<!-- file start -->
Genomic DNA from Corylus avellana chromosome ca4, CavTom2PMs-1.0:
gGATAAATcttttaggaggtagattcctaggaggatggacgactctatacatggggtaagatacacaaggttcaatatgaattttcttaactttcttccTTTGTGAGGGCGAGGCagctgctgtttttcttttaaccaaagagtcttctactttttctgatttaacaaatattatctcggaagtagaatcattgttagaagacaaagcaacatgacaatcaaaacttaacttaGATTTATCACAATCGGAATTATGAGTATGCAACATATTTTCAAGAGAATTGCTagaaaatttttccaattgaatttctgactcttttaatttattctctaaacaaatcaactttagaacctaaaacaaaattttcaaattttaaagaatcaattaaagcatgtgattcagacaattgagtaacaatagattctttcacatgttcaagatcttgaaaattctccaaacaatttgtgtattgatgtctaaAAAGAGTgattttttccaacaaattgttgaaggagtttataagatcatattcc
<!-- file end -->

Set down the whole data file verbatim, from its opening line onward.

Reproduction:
Genomic DNA from Corylus avellana chromosome ca4, CavTom2PMs-1.0:
gGATAAATcttttaggaggtagattcctaggaggatggacgactctatacatggggtaagatacacaaggttcaatatgaattttcttaactttcttccTTTGTGAGGGCGAGGCagctgctgtttttcttttaaccaaagagtcttctactttttctgatttaacaaatattatctcggaagtagaatcattgttagaagacaaagcaacatgacaatcaaaacttaacttaGATTTATCACAATCGGAATTATGAGTATGCAACATATTTTCAAGAGAATTGCTagaaaatttttccaattgaatttctgactcttttaatttattctctaaacaaatcaactttagaacctaaaacaaaattttcaaattttaaagaatcaattaaagcatgtgattcagacaattgagtaacaatagattctttcacatgttcaagatcttgaaaattctccaaacaatttgtgtattgatgtctaaAAAGAGTgattttttccaacaaattgttgaaggagtttataagatcatattcc